By Freddie G. Lazaro
Bantay, Ilocos Sur – The penitentiary of the provincial government of Ilocos Sur is abloom after inmates started growing an organic vegetable garden which has become a source of nutritious staple for sale and for consumption of the jail’s “green thumbs.”
The idea of turning the jail’s 3,000 square meters of idle land into a vegetable garden came to fruition when provincial jail warden Raymund Tabios saw an inmate successfully grow vegetables near the window of his cell sometime in March 2015.
It came barely eight months after the transfer of the provincial jail from the crowded area at the back of the provincial capitol to a 1.4-hectare idle lot in Barangay Taleb, Bantay town on July 1, 2014.
Tabios, inspired by the sprouting greens, proposed to Governor Ryan Luis V. Singson to create a vegetable garden inside the jail to make the inmates self-sufficient.
Governor Singson approved immediately the proposal considering that among his priority programs are food security and agriculture.
Tabios then sought technical assistance from the provincial agriculture office.
The idle grassland was excavated with the help of the inmates from the 13 cells and one infirmary of the provincial jail. Afterwards, the excavated areas were filled with 70 truckloads of garden soil enriched with chicken dung and carbonized rice hull.
When the 3,000 square meter-lot was ready for vegetable growing, the lot was divided into 13 plots – 10 plots assigned to male inmates staying in the 10 cells; 1 plot for the female inmates in the 3 cells; 1 plot for inmates in the infirmary; and 1 plot for the jail guards.
Each plot was planted with 12 species of vegetables and maintained by at least 30 inmates.
Among the prominent vegetable species grown in the plot are petchay, kangkong, eggplant, onion, ampalaya, string beans, kamote, okra, pepper, tomato, upo, cabbage, cauliflower, and squash.
The crops are grown organically as the inmates and jail guards use organic fertilizers and organic repellant against pests and insects.
“In this way, we are assured that the food we eat inside the jail are safe and healthy as the inmates themselves are the ones who grow the crops,” Tabios said.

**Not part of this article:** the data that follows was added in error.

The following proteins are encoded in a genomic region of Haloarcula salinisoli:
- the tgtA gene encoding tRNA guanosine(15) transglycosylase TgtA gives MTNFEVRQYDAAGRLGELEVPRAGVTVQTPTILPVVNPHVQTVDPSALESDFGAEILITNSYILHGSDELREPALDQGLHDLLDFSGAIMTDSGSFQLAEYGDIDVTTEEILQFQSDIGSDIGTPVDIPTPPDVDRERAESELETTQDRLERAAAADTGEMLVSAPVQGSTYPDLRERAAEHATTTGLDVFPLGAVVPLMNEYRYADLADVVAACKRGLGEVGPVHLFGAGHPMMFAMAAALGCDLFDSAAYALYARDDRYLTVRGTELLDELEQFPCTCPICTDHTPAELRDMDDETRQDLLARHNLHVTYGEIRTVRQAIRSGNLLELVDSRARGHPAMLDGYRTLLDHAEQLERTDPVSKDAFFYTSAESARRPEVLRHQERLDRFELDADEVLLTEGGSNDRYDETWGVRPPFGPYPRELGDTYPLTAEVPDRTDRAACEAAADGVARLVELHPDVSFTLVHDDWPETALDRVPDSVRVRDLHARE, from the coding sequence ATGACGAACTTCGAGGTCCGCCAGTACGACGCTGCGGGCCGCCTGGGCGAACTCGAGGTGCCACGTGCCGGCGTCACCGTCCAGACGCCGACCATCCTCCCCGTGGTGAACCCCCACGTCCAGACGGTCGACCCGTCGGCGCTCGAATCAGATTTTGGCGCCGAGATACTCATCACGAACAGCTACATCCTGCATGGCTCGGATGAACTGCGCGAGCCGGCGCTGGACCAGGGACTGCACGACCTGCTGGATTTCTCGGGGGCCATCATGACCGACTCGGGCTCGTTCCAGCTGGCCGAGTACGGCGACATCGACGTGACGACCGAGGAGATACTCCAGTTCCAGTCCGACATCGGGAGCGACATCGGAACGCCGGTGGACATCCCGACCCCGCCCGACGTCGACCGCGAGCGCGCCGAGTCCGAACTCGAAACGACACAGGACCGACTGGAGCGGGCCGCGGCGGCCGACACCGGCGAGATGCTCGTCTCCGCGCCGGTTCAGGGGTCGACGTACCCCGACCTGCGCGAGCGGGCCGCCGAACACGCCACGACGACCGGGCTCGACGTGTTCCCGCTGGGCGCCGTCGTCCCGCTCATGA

When the inmates and jail guards started to harvest their crops, it was more than enough for their daily consumption.
“Due to the abundance of the harvest of vegetables planted inside the jail’s garden, we decided to sell them at the premises of the provincial capitol,” Tabios said.
“And I’m amazed because we computed R166, 000 gross sales from our excess harvest within six months,” Tabios added.
During the recent celebration of the 3rd year anniversary of the Ilocos Sur Provincial Jail, Governor Singson lauded the jail management and the inmates in transforming the jail facility into an organic vegetable garden.
“We successfully developed the Ilocos Sur Provincial Jail into an agriculture training center and a learning institution for our Ilocosurian inmates,“ said Singson.
The inmates, including the jail guards, were trained on how to grow vegetables using organic farming technologies.
The inmates are also undergoing different regional trainings on agriculture inside the provincial jail to give them a chance to gain more information about the different agricultural technologies.
A 4H Club was also created to institutionalize the group of inmates in the provincial jail of Ilocos Sur.
Now, the provincial jail is conducting trainings on organic vegetable production wherein the inmates are the facilitators and lecturers.
“Our inmates are given many opportunities to undergo training to enhance their agriculture skills and knowledge particularly in organic farming; and most importantly, our Ilocos Sur Provincial Jail (ISPJ) is recognized by the Agriculture Training Institute (ATI) of the Department of Agriculture (DA) as the first provincial jail in Region 1 that became an organic farming training center,” Tabios said.
“With this accolade to our provincial jail, we are proud because numerous visitors are coming to visit the area to learn about organic farming technology,” Tabios concluded.
All Credit Goes There : Source link